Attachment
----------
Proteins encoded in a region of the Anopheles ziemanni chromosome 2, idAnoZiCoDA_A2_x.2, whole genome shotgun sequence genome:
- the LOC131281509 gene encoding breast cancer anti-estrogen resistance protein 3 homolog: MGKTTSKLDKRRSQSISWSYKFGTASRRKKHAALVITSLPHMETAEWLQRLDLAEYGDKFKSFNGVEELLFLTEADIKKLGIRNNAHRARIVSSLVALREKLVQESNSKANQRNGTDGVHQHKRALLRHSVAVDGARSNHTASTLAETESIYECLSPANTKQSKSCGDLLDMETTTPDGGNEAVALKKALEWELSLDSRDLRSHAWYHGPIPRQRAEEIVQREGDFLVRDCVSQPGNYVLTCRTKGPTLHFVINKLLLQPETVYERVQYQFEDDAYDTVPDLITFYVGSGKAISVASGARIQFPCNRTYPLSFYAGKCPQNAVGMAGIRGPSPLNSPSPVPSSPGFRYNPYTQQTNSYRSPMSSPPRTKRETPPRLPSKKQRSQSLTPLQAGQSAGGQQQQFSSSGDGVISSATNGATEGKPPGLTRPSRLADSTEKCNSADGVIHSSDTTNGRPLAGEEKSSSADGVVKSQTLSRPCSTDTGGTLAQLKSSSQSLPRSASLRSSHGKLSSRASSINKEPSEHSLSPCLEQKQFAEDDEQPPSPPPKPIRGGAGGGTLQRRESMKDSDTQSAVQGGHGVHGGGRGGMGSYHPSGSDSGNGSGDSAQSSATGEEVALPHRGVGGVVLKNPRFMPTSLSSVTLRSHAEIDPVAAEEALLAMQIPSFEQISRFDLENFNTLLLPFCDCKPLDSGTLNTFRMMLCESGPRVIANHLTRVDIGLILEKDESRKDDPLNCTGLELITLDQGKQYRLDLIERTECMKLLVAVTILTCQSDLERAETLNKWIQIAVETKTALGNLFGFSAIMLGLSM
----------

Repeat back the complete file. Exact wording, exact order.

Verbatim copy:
Proteins encoded in a region of the Anopheles ziemanni chromosome 2, idAnoZiCoDA_A2_x.2, whole genome shotgun sequence genome:
- the LOC131281509 gene encoding breast cancer anti-estrogen resistance protein 3 homolog: MGKTTSKLDKRRSQSISWSYKFGTASRRKKHAALVITSLPHMETAEWLQRLDLAEYGDKFKSFNGVEELLFLTEADIKKLGIRNNAHRARIVSSLVALREKLVQESNSKANQRNGTDGVHQHKRALLRHSVAVDGARSNHTASTLAETESIYECLSPANTKQSKSCGDLLDMETTTPDGGNEAVALKKALEWELSLDSRDLRSHAWYHGPIPRQRAEEIVQREGDFLVRDCVSQPGNYVLTCRTKGPTLHFVINKLLLQPETVYERVQYQFEDDAYDTVPDLITFYVGSGKAISVASGARIQFPCNRTYPLSFYAGKCPQNAVGMAGIRGPSPLNSPSPVPSSPGFRYNPYTQQTNSYRSPMSSPPRTKRETPPRLPSKKQRSQSLTPLQAGQSAGGQQQQFSSSGDGVISSATNGATEGKPPGLTRPSRLADSTEKCNSADGVIHSSDTTNGRPLAGEEKSSSADGVVKSQTLSRPCSTDTGGTLAQLKSSSQSLPRSASLRSSHGKLSSRASSINKEPSEHSLSPCLEQKQFAEDDEQPPSPPPKPIRGGAGGGTLQRRESMKDSDTQSAVQGGHGVHGGGRGGMGSYHPSGSDSGNGSGDSAQSSATGEEVALPHRGVGGVVLKNPRFMPTSLSSVTLRSHAEIDPVAAEEALLAMQIPSFEQISRFDLENFNTLLLPFCDCKPLDSGTLNTFRMMLCESGPRVIANHLTRVDIGLILEKDESRKDDPLNCTGLELITLDQGKQYRLDLIERTECMKLLVAVTILTCQSDLERAETLNKWIQIAVETKTALGNLFGFSAIMLGLSM